Ocean voyagers have to be aware of many factors when it comes to ocean weather. Among these factors are the various scales at which the atmosphere operates. To the experienced observer, the observation of wave-like characteristics in the atmosphere is second nature. The observer sees the wave-like patterns in the clouds or the pulsating nature of snowfall as simple manifestations of these characteristics.
The atmosphere exhibits wave-like properties because its essential nature is that of a fluid. And, as with any fluid, waves are produced in the atmosphere when it is disturbed. These waves come in all sizes. Indeed it has become common practice to classify the scales of motion in the atmosphere on the basis of one aspect of their size, their wavelength.
Planetary (Rossby) Waves
Planetary waves, also called Rossby waves, after the meteorologist who developed much of our theoretical understanding of them, are the longest wave types in the atmosphere. Acting over a large area of thousands of miles and with a time scale of a few weeks, these waves control the gross aspects of our weather, i.e. cold/warm spells, droughts, rainy periods, etc. Since they act over such broad space-time scales, the vertical velocities are very small. One may think of this type of waves as being the kind that an astronaut could observe from the International Space Station — a global view of the atmosphere.
Synoptic waves are probably more familiar to the layman because these are the type of waves illustrated on weather maps shown on TV weather. Acting over an area about the size of the continental U.S., and time scales of about a week, these waves can be seen in the movement of “highs” (anticyclones) and “lows” (cyclones). This is the type of wave first noted when we glance at a surface weather map.
The medium scale represents the spatial and temporal scales of the transition zones between synoptic scale features. Typical examples of medium scale phenomena are frontal zones and short wavelength upper air perturbations. Their features have temporal frequencies of less than a week and wavelengths of approximately 10 kilometers. These features produce the rapid weather changes that often occur during the transition from one synoptic scale weather system to another.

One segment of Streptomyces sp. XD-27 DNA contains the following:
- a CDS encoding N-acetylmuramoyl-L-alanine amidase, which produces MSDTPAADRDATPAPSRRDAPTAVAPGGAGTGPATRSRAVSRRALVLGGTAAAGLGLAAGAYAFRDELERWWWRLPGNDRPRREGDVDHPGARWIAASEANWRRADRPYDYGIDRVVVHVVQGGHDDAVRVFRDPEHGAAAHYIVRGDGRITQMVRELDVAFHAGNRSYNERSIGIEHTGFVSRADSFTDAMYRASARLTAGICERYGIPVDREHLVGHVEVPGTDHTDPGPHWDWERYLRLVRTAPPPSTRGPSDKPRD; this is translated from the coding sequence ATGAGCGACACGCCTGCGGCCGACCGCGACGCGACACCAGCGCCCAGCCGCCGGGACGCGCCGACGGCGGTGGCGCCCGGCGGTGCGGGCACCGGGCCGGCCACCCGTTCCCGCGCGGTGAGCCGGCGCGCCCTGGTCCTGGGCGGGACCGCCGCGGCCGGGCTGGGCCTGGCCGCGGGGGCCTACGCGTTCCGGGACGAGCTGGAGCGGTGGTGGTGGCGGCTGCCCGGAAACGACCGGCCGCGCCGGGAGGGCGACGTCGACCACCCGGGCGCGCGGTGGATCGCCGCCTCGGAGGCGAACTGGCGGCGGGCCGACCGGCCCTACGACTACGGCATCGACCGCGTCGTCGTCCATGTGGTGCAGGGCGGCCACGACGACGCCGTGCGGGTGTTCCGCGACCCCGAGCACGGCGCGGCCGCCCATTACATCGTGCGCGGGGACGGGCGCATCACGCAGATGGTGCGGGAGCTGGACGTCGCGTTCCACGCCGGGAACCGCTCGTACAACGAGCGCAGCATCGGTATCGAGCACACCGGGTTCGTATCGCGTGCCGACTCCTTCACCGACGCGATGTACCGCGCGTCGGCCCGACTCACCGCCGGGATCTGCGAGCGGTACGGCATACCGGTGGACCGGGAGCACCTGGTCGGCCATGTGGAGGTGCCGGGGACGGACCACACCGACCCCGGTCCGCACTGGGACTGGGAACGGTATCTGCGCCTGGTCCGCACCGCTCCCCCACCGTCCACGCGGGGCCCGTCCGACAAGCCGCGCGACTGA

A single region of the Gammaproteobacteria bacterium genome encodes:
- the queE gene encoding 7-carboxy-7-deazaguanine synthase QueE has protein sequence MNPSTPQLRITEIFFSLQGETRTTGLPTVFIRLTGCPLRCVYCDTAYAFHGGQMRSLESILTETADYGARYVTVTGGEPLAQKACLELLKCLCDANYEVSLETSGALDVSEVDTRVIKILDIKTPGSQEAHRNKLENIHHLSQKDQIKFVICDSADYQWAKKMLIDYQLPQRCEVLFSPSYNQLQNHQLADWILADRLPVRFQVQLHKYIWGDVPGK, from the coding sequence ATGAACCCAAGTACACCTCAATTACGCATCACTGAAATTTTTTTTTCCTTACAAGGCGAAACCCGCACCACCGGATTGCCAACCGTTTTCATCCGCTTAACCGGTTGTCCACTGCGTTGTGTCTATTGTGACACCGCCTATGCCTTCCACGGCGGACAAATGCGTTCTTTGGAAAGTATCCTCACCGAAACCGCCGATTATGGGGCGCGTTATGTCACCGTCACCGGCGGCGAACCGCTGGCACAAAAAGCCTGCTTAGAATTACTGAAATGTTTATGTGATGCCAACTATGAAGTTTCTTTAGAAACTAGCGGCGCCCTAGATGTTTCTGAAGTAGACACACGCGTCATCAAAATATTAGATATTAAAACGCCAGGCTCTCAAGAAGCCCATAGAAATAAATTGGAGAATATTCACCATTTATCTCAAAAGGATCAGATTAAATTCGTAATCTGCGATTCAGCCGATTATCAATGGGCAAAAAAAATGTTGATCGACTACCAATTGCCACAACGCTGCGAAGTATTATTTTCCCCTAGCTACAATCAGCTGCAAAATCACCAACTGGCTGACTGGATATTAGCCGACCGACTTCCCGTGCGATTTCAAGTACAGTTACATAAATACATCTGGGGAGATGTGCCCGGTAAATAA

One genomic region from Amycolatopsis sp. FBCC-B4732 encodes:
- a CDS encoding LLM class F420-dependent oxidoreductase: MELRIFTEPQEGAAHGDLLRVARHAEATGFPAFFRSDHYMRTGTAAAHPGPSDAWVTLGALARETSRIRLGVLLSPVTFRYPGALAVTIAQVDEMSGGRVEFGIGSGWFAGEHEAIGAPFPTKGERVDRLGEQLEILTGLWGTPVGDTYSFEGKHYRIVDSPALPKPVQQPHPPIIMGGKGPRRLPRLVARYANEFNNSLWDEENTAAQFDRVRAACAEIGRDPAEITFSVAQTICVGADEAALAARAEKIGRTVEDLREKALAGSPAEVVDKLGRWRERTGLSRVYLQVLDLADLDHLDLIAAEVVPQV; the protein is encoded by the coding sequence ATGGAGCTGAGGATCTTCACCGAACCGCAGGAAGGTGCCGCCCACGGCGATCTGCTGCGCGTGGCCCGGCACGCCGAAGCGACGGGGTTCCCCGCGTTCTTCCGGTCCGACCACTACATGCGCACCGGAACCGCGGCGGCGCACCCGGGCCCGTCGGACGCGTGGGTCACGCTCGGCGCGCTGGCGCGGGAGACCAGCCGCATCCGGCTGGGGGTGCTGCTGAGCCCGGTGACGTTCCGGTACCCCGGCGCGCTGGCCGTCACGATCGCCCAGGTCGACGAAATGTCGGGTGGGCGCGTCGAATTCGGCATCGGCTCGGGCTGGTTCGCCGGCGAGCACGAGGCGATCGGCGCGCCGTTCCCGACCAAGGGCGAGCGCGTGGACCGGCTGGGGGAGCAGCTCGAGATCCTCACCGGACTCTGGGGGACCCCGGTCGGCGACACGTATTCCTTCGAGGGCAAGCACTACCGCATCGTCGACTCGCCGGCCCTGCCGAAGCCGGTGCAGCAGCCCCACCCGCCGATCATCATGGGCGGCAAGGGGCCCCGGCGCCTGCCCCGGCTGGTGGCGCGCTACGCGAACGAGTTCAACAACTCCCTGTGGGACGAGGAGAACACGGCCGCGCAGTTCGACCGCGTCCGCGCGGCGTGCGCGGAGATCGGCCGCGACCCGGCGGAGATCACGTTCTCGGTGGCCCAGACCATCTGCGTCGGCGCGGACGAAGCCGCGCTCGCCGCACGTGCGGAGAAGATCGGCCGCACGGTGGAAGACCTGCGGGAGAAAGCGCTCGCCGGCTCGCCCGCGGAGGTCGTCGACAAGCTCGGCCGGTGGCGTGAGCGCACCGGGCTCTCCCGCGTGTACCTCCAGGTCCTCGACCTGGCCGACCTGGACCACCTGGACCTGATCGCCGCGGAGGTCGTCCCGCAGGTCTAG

These waves are called tropical because they mostly affect low latitude weather. Being smaller than synoptic motions but enduring just as long, they show anincrease in vertical velocity. Also of interest is how the weather becomes more dramatic as we go to smaller scales of motion.
The most prominent of all mesoscale waves are long gravity waves. These are waves in which buoyancy acts as the restoring force. A common example of a gravity wave is the wave induced on the surface of a lake or pond after one has thrown a pebble into the water. In the atmosphere, mesoscale gravity waves organize areas of precipitation and cloudiness into bands or lines. They are often responsible for creating bands of moderate to heavy precipitation within the general precipitation area of a synoptic scale cyclone.
In the small scale wave region, vertical motions on the order of 10 m/sec (33 ft/sec) can occur in the vicinity of squalls (rain/snow) and thunderstorms. These violent storms can act over the area of a small county or town in the period of a few hours to drop six to 12 inches of snow or several inches of rain.
The microscale wave notion, as exemplified by a tornado, can be the most violent type of atmospheric phenomena. Extremely high vertical velocities can be generated by these waves, up to l00 m/sec, as they efficiently reorder energy over a space-time domain of one kilometer or less and up to an hour, respectively. However, other microscale phenomena such as dust devils and small scale eddies are more commonly observed and much less severe.
Though we’ve listed each scale separately, they act in an integrated, dependent fashion, often with one or more scales acting simultaneously to produce a variety of atmospheric phenomena.